A mythological creature that dates back to the 16th century, gnomes are well known today thanks to how ubiquitous garden gnomes are in gardens around the world. But why did people choose gnomes, in particular, to place in their gardens? What do gnomes represent that makes them so unique?
Gnomes represent good luck, and mythological gnomes are believed to provide protection. As they live underground, this particularly applies to things found in the ground like buried treasure and precious minerals and metals. They were also thought to watch over farms, crops, and livestock.
In this article, I’ll look at why gnomes are thought to be protectors of the earth. I’ll also look at the development and popularity of garden gnomes.
Gnomes As Protectors of the Earth
Gnomes first appeared in A Book on Nymphs, Sylphs, Pygmies, and Salamanders, and on the Other Spirits by Paracelsus, which was published in 1566. Their name itself signifies their links to the earth. Though the word “gnome” is an invention by Paracelsus, he used the Latin root word gēnomos, or “earth-dweller” to come up with it.
Paracelsus classifies gnomes as earth elementals, linking them to the ground. In Swiss folklore, gnomes are linked to gold – when humans become corrupted by gold from a gold mine belonging to the gnomes, the gnomes retaliate by causing a landslide.
Another well-known description of gnomes is from the text Comte de Gabalis by Nicolas-Pierre-Henri de Montfaucon de Villars. The text describes gnomes as the “guardians of treasures, minerals, and precious stones.”
These descriptions all linked gnomes to the earth and made people think of them as protectors of treasure. Additionally, Villars also describes gnomes as giving others money, as they don’t need it. Furthermore, in the Swiss folklore noted above, the gold mine was initially created by gnomes for humans – it was only after the humans became greedy that the gnomes caused the landslide.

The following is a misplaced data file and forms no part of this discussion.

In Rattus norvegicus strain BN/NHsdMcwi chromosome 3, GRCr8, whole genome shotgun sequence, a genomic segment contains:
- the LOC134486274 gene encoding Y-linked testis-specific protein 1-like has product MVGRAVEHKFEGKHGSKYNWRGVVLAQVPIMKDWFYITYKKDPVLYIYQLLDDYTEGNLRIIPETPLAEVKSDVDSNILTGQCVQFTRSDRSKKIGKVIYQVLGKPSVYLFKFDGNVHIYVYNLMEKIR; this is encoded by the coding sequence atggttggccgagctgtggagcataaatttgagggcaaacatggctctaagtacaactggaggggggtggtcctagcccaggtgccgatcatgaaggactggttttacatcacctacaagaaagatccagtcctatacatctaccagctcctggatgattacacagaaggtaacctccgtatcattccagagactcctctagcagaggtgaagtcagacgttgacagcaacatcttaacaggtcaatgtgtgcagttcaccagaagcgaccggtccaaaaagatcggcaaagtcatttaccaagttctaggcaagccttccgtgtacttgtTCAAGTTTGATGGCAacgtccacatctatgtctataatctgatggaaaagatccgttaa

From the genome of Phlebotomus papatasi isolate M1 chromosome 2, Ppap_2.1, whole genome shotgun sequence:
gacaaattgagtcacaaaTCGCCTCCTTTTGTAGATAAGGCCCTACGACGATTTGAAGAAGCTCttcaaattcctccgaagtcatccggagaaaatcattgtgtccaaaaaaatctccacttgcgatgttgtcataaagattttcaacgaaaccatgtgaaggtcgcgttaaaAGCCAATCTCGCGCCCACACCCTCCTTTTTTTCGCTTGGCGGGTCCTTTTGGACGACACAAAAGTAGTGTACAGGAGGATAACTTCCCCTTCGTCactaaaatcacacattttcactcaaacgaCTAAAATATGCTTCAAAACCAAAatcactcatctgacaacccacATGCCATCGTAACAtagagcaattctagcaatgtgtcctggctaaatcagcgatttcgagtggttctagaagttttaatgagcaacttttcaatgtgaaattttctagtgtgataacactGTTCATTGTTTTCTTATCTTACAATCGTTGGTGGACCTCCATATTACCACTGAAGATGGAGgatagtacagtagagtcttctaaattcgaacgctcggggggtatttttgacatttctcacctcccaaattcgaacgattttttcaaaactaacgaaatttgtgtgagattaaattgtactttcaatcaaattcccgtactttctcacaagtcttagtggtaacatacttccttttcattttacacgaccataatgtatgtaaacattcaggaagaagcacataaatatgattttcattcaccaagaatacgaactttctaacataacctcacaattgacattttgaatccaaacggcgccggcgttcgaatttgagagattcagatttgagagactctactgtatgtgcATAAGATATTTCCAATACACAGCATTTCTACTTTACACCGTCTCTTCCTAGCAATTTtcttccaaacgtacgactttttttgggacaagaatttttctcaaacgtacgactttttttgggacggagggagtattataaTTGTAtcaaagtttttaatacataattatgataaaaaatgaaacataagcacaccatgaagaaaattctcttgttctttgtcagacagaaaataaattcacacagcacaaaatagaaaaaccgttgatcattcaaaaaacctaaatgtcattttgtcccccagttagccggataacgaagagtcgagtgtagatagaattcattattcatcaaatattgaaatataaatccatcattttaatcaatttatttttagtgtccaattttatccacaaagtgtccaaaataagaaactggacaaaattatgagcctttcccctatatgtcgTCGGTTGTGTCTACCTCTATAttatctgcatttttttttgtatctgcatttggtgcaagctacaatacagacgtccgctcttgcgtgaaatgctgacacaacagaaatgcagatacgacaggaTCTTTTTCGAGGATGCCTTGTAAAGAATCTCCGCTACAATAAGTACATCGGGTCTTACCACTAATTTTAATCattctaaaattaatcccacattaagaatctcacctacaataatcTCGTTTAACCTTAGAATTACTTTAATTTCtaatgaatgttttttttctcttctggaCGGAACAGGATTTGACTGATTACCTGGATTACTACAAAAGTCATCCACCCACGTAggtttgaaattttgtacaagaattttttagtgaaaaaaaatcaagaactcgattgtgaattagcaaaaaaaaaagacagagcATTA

This folklore around these diminutive creatures has led to them becoming symbols of luck and protection.
Garden gnomes were first introduced in the late 1700s and early 1800s in Switzerland and Germany.
However, a tradition of putting out figurines and statues representing mythical creatures and gods and goddesses has existed since ancient Rome. At this time, citizens would put out small stone figures of the fertility god Priapus, who was also thought to be the protector of floors.
These figures became popular following the end of the Second World War and the release of the animated movie Snow White and the Seven Dwarves. Today, they’re present in gardens around the world.
However, garden gnomes remain especially popular in Germany – it’s estimated that there are over 25 million figurines in the country! That said, if you want to see the largest garden gnome in the world, you’ll have to travel to Canada instead – a gnome created by Ron Hale stands at 26 feet (7.92 m) tall and is located in Nanoose, Canada.
While you may think of garden gnomes as just another kitschy piece of décor in your garden, there’s actually much more to them than that. They represent the continuation of a centuries-old tradition and are a way of asking for luck and protection for your home and your land.